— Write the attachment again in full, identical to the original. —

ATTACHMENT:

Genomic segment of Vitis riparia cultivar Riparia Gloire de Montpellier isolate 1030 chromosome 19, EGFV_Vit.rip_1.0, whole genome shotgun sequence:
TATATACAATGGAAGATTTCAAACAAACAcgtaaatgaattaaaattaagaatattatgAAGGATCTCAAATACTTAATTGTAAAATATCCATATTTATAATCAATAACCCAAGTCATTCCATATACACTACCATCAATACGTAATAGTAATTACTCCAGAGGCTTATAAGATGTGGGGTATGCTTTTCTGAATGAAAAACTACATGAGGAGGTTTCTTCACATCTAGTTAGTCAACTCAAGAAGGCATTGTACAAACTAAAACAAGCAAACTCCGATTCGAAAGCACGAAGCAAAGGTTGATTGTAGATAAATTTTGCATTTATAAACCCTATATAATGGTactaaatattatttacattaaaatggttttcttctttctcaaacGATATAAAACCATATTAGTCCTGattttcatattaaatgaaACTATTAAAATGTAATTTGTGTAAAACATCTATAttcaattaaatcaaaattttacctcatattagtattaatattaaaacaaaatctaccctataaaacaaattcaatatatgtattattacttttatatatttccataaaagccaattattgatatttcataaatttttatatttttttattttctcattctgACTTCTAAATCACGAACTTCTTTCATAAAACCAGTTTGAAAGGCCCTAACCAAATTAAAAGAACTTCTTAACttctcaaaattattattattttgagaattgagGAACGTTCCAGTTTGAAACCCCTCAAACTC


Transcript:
Genomic segment of Vitis riparia cultivar Riparia Gloire de Montpellier isolate 1030 chromosome 19, EGFV_Vit.rip_1.0, whole genome shotgun sequence:
TATATACAATGGAAGATTTCAAACAAACAcgtaaatgaattaaaattaagaatattatgAAGGATCTCAAATACTTAATTGTAAAATATCCATATTTATAATCAATAACCCAAGTCATTCCATATACACTACCATCAATACGTAATAGTAATTACTCCAGAGGCTTATAAGATGTGGGGTATGCTTTTCTGAATGAAAAACTACATGAGGAGGTTTCTTCACATCTAGTTAGTCAACTCAAGAAGGCATTGTACAAACTAAAACAAGCAAACTCCGATTCGAAAGCACGAAGCAAAGGTTGATTGTAGATAAATTTTGCATTTATAAACCCTATATAATGGTactaaatattatttacattaaaatggttttcttctttctcaaacGATATAAAACCATATTAGTCCTGattttcatattaaatgaaACTATTAAAATGTAATTTGTGTAAAACATCTATAttcaattaaatcaaaattttacctcatattagtattaatattaaaacaaaatctaccctataaaacaaattcaatatatgtattattacttttatatatttccataaaagccaattattgatatttcataaatttttatatttttttattttctcattctgACTTCTAAATCACGAACTTCTTTCATAAAACCAGTTTGAAAGGCCCTAACCAAATTAAAAGAACTTCTTAACttctcaaaattattattattttgagaattgagGAACGTTCCAGTTTGAAACCCCTCAAACTC